Missouri is now 14-4 in games Mauk has started. With key receivers departing from last season, as well as injuries to starting receivers this season, many expected that record to dive in 2014. 
But like the team did after devastating losses to Indiana and Georgia, Mauk and the Tigers bounced back from a bad first quarter to win the Citrus Bowl. Mauk completed 12 of 19 passing attempts, ran for a touchdown and threw for two, including a touchdown to Bud Sasser off a fade route. 
"That's what I love about Maty," Sasser said. "He believes in me to make those big plays." 
The Tigers won their 11th game of the season and second-straight bowl game. Their 23 victories over two seasons are the most in team history.   
An eight-play, 45-yard drive in the second quarter resulted in Missouri's first score. Andrew Baggett cut the score to 7-3 after a 21-yard field goal. Missouri failed to score a touchdown on that drive after being four yards away from the goal line. 
Missouri is losing a lot from this 11-win team, including defensive coordinator Dave Steckel and the three starting receivers. 
But in Mauk, the Tigers have a constant who reflects their win-at-all-costs attitude. He'll keep playing, no matter how long it takes him to limp back to his teammates.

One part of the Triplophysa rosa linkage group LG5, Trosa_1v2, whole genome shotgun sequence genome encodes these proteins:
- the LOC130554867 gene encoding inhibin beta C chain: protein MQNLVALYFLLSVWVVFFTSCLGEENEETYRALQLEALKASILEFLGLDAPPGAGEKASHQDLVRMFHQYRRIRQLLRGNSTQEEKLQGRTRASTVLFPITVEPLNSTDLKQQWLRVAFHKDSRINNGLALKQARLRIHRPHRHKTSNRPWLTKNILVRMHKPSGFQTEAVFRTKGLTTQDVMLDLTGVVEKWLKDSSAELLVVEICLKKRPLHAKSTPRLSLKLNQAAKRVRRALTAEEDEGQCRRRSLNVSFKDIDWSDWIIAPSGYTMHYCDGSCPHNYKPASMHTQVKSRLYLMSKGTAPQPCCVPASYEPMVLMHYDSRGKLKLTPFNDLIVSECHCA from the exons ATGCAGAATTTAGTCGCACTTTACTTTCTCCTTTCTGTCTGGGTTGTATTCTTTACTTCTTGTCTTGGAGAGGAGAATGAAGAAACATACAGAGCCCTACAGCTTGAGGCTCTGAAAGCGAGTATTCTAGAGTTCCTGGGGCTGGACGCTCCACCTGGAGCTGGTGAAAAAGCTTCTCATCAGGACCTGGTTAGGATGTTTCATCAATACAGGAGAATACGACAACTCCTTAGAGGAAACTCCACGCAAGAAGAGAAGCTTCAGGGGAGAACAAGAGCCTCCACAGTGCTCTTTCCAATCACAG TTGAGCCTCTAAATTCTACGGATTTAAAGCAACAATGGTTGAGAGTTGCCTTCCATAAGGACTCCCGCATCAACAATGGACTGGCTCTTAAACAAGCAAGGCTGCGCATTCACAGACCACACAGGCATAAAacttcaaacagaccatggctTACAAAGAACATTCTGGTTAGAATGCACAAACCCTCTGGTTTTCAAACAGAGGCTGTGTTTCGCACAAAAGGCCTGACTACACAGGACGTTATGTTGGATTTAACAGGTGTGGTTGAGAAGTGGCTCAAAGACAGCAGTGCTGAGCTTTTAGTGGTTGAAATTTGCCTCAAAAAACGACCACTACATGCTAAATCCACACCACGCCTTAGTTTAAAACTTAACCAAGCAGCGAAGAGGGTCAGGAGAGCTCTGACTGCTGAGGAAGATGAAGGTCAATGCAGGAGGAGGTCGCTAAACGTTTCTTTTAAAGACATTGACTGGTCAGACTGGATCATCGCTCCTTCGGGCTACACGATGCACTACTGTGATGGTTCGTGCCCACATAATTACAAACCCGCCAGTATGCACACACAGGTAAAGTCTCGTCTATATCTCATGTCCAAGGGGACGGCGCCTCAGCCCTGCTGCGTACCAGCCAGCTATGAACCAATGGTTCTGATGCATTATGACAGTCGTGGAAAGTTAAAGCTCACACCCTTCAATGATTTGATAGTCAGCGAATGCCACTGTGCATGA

Michigan State: 2015 Cotton Bowl Champions


ARLINGTON, Texas -- Connor Cook and the Michigan State Spartans want to have a different role in the playoff talk next season.
With their big comeback finish in the Goodyear Cotton Bowl Classic, the No. 8 Spartans could be set up as a viable championship contender next season, after their only losses this season were to playoff teams.
Michigan State scored three touchdowns in the fourth quarter on New Year's Day to beat playoff-snubbed and No. 5 Baylor 42-41 in the highest-scoring Cotton Bowl ever.
"For us to win in such an emotional and dramatic fashion like you just saw out there, really just I think with all the guys coming back, all the juniors, really just makes us feel good and brings us closer together," said Cook, who threw a 10-yard TD pass to Keith Mumphery with 17 seconds left.
Michigan State (11-2), which won the Rose Bowl as Big Ten champions last season, has won four consecutive bowl games after trailing in each of them at halftime. The Spartans' only two losses this season were to Pac-12 winner Oregon and Big Ten champ Ohio State.
Down 41-21 going into the fourth quarter, Michigan State got the winning touchdown afterMarcus Rush blocked Chris Callahan's 43-yard field goal attempt with 1:05 left.
"It's just sort of crazy," coach Mark Dantonio said. "I really probably can't put it into words. We just kept pace. We didn't panic."
When two-time Big 12 champ Baylor got the ball back for one last try, Bryce Petty was sacked on consecutive plays before Riley Bullough's clinching interception.
That was quite a final defensive stand under coordinator Pat Narduzzi, who after 11 seasons and two schools with Dantonio is leaving the Spartans to take over as head coach at Pittsburgh. Narduzzi will be about 20 miles away Friday to watch the Panthers play Houston in the Lockheed Martin Armed Forces Bowl on the TCU campus.